Dell is about to bring the Chromebook into the realm of the Enterprise. Jack Wallen has the details.
Chromebooks are the biggest selling platform on the PC market. Period. End. Of. Story. At least on the consumer side of the fence. When you take a look at the numbers in the world of business, the story is a bit different.
Google isn't happy about that and wants to do everything they can to even up that lopsided playground. To that end, they understand that, as the platform exists, there are a few holes in the landscape that need to be filled.
With the help of Dell and Asus, some of those holes have been filled.
You may have already heard of the business-ready Chromebook Pixel and the Asus Chromebook Flip. Both machines offer powerful, well-built hardware ready to take on the navigation of daily business life. Now you can add the Dell Chromebook 13 into the mix. Outside of the Pixel, this new Dell-powered Chromebook is one of the first in form to be considered a true Premium Professional Chromebook. What sets this particular piece of Chrome OS hardware apart from others? Plenty. Let's take a look.
Productivity and connectivity
The Dell Chromebook 13 was created to meet the needs of an on-the-go, productive lifestyle. This new chromebook features i3 or i5 processors with up to 8 GB of system memory, 16 GB of storage, and up to 12 hours of battery life. This machine boots in under 6 seconds to get you up and running immediately. If you happen to rely on video conference calls, you'll find the combination of the 720p HD webcam, dual array mic, and the IPS display (with anti-glare and touch options available) a perfect combination.
Look and feel
The Dell Chromebook 13 is a sleek machine that any business person would be proud to show off. The carbon fiber cover and sleek, rounded edges make this one sexy mobile option. But it's not just about looks. This machine makes use of a carbon-fiber weave cover, a magnesium alloy palm rest, and aluminum alloy base to make it both light and sturdy. The 13 inch, 1080p IPS display is a scratch-resistant, Gorilla Glass NBT solution... so you won't have to worry so much about damage when on-the-go.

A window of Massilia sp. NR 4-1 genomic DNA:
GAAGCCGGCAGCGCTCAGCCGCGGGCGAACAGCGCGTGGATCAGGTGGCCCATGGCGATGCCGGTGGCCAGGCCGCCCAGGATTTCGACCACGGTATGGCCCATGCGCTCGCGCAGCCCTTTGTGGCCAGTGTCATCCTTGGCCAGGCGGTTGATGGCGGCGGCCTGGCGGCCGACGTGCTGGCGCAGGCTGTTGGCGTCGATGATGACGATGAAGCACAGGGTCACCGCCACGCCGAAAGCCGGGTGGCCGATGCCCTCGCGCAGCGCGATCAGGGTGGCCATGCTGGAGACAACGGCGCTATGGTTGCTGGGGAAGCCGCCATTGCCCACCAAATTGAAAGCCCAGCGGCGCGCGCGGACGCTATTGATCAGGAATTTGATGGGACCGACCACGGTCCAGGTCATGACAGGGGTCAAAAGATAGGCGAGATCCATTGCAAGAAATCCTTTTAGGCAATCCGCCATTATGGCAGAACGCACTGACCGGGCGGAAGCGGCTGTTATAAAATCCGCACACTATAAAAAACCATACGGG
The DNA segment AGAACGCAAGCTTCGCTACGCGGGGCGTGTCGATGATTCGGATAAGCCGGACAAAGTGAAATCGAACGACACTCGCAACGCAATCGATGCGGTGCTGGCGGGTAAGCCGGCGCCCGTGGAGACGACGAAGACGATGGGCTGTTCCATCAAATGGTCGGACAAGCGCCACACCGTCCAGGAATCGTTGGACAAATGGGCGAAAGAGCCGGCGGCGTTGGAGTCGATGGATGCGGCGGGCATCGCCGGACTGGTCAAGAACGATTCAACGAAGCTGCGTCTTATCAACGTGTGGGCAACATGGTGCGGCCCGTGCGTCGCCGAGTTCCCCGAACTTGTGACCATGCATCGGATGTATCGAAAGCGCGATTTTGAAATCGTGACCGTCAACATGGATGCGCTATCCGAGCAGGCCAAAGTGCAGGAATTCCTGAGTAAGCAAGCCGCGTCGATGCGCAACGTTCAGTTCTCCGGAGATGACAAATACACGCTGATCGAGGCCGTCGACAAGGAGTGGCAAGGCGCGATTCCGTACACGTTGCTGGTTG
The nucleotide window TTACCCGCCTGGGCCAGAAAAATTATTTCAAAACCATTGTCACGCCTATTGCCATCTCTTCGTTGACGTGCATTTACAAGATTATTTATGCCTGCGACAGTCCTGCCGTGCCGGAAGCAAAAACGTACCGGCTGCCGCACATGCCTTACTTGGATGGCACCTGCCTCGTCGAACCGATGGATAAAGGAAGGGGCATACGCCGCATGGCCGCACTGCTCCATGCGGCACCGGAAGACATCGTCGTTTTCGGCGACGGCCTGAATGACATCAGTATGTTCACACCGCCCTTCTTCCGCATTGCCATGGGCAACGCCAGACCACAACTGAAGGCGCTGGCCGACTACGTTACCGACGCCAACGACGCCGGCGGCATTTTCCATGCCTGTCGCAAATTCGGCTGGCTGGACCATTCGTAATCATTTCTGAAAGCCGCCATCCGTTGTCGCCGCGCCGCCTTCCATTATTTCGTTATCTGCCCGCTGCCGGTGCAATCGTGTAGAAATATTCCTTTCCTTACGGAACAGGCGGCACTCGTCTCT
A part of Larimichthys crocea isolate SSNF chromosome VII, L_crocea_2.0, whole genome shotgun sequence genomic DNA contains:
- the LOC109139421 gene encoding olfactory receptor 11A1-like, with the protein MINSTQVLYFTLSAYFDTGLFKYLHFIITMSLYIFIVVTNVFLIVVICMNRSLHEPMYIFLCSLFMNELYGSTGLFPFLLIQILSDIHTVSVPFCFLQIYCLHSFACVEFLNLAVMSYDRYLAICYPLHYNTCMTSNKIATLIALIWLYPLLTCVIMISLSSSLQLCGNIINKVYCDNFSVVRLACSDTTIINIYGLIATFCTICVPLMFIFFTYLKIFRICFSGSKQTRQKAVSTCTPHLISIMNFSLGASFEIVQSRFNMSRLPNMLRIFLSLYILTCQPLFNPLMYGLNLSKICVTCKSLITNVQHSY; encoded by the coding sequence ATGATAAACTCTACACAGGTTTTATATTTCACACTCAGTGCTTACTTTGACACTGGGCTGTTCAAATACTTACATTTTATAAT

Okay, so we can go on and on about the hardware. The truth of the matter is all Chromebooks will forever be judged against the Pixel. As an owner of a first-gen Pixel, I can say that (outside of battery life) no laptop I have touched comes close to that piece of flagship hardware.
With that said, what exactly is Dell doing differently with this new Chromebook? What is it that makes this new hardware so business-centric? With the Dell Chromebook 13, you get support for the following:
- Dell's leading manageability, security and desktop virtualization solutions
- Dell's unique IP from Dell KACE (which provides inventory management and service desk support)
- Dell SonicWALL Mobile Connect (VPN) app
- Dell Secure Mobile Access appliance (which provides secure access to company resources)
- Optional Content Filter subscription services
- Dell Wyse vWorkspace desktop virtualization software (which enables the user to access Windows applications and environments)
- Google's cloud-based management console
- ProSupport Plus
Those features truly set the Dell Chromebook 13 apart from all other Chrome OS offerings to make this the first enterprise-centric Chromebook. And this is exactly what the Chrome OS platform needs... the first company to show off just how well the Chromebook can integrate into the landscape of business.
Release and price
The new Dell Chromebook 13 will be made available to the US and Canada on September 13, 2015 and will start at an amazingly low $399.00. You'd be hard-pressed to find a similar piece of hardware at that price.
It is my belief, that once the Dell Chromebook 13 hits the market, other business-centric offerings will follow. Enterprise businesses need a level of ease and reliability they can get with the Chromebook. Now, thanks to Dell, they get just that... with the addition of some features crucial to enterprise computing. Dell has always been about finding solutions that make sense (like with their line of developer-specific Linux laptops... such as the XPS 13). The Chromebook 13 will go a long way to enabling business users to work more efficiently and reliably.
What do you think? Will Dell's Chromebook usher a new rise in Chromebooks for the enterprise?